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Monday, August 8, 2022

Future of The Job Retention Scheme

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Economy Secretary Fiona Hyslop and Finance Secretary Kate Forbes have written to the UK Government calling for assurances that Scottish companies and workers will not be disadvantaged when decisions are made about scaling back the UK-wide Job Retention Scheme.

The letter to Chancellor Rishi Sunak (pictured) urges the adoption of a ‘measured approach’, and stresses the importance of taking Scotland’s specific economic and public health circumstances into account when decisions about the future of the scheme are made.

Full text of letter follows:

We welcome the important role that the Job Retention Scheme (JRS) is playing in supporting continued employment and income, and the fact that so many people have now started to receive that support directly.

Although the JRS has only recently opened for applications, we note from your media appearances in recent days that you are starting to consider a gradual exit from the Scheme from July.

We welcome your statement that there will not be a “cliff edge” to this support ending, but we share the concern raised by a large number of stakeholders about the uncertainty this brings.

The JRS is an essential lifeline for employers and employees, alongside the other schemes that have been put in place by both the UK Government and the Scottish Government.  We understand that the support will need to be scaled back over time, but it is imperative that is done in a carefully considered way, and reflects the economic priorities of each of the four nations and the different sectors of our economies.  The ability to stagger the closure of the scheme may be beneficial in considering how we safely exit the restrictions currently in place.

The First Minister set out our Framework for Decision Making last week.  That will guide us as we make decisions about transitioning out of current lockdown arrangements and we have committed to working with the people of Scotland, including businesses, trades unions and others, as we make our judgements.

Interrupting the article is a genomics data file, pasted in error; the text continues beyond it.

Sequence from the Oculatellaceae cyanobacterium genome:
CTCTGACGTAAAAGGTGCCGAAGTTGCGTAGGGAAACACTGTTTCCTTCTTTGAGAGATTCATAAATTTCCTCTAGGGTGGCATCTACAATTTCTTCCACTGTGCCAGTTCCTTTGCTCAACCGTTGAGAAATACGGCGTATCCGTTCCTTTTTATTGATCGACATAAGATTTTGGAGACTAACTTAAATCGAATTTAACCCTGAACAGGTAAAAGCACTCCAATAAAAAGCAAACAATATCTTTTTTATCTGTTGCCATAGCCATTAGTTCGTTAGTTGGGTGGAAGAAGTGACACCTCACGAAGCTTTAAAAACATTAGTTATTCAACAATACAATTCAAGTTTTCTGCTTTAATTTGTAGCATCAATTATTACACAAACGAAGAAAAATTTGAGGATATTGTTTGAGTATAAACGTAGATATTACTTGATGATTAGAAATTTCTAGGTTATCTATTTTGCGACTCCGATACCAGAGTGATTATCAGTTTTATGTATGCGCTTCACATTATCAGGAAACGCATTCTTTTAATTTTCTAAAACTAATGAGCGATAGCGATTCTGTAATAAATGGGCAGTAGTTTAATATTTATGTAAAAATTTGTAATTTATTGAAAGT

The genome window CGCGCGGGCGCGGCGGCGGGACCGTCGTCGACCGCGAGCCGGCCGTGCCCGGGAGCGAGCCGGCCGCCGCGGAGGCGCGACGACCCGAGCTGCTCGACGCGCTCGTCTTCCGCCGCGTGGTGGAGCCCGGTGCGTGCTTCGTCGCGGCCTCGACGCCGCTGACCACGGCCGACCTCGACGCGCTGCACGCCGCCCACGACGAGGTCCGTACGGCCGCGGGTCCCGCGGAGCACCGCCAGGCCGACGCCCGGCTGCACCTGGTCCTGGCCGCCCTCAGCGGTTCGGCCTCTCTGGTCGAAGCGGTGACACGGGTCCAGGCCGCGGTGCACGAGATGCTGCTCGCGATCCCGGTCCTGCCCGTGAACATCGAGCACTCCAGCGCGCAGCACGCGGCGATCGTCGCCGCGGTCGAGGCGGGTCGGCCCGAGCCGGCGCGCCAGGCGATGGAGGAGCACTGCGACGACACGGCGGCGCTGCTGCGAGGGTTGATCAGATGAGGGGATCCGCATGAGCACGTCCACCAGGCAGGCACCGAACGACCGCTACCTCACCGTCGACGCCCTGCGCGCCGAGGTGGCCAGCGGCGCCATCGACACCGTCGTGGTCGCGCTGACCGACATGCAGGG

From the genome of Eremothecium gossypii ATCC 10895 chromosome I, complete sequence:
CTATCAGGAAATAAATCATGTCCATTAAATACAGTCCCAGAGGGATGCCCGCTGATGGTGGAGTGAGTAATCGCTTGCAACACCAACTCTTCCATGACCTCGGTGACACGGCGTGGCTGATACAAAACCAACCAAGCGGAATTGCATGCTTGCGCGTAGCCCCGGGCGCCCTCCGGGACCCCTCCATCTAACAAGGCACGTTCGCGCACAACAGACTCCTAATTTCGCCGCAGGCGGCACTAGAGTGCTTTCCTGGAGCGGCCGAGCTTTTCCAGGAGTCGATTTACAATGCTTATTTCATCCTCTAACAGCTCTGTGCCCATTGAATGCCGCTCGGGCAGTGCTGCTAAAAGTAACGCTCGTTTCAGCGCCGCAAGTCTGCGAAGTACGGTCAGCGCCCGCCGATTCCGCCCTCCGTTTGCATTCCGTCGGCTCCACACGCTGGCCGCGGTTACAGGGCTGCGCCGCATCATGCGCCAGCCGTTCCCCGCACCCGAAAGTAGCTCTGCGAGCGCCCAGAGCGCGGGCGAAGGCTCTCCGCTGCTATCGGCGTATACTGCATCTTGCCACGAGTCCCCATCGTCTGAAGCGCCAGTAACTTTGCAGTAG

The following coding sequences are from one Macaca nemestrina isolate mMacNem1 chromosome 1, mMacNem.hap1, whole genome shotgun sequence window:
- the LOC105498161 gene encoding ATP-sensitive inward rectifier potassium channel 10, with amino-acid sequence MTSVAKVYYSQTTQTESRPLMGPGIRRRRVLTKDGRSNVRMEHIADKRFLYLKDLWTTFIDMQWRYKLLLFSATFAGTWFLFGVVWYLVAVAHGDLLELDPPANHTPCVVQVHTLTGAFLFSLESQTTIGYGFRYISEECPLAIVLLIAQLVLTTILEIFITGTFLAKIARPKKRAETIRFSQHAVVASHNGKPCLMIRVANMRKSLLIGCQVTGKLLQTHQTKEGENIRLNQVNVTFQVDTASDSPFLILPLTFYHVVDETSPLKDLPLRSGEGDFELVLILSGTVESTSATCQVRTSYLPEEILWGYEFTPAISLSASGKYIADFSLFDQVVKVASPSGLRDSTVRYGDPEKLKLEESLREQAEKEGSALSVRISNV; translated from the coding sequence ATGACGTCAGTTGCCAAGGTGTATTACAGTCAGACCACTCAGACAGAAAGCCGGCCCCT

We have written separately to Alok Sharma in relation to the draft guidance on safer workplaces that the UK Government shared at the weekend.  Employers and employees in Scotland are subject to guidance from the Scottish Chief Medical Officer, and this may differ from guidance issued by the UK Government, given the stage at which the health crisis is in Scotland compared to other parts of the UK.

We would like your early assurance that workers in Scotland would not be penalised as a result of any such difference, through any curtailing of the job retention scheme.  For example, if the rate of infection is lower in the rest of the UK than in Scotland, and as a result the Scottish Government advises that workers in Scotland should not return to work on the basis of public health grounds, it is important to provide reassurance that they will continue to be able to access support. As you will be well aware, the Scottish Government, under the terms of the fiscal framework, does not have the fiscal levers that would enable us to operate a similar scheme for Scotland only.

It is also likely to be the case, that as restrictions are eased, this will happen at a different pace across the different sectors of the economy. It will be important for the Job Retention Scheme to reflect any emerging guidance and that support is maintained, in some form, for sectors that remain closed or are only able to partially open.

It will be important, too, to consider wider flexibility in the schemes to adapt to the changing requirements we place on employers.  We have previously raised a number of concerns about the operation of the scheme – for example, in relation to pregnancy and maternity, and the ability of people to take on other roles while furloughed.  We know that there are some sectors, such as tourism and the oil and gas industry, where ongoing or different support may be required.  There is also an opportunity to support the transition to net zero emissions as part of our exit from the restrictions currently in place.  These and other emerging issues will require consideration as the scheme continues.

Looking forward, as ’test, trace, isolate’ is implemented across all four nations, it will also be crucial that workers required to isolate as a result of contact tracing are able to secure any necessary financial support so that they are able to self-isolate effectively.

While events are moving quickly, we look forward to early discussion on any proposals you are starting to develop on a measured approach to ending the JRS, and the alignment of that with health guidance.



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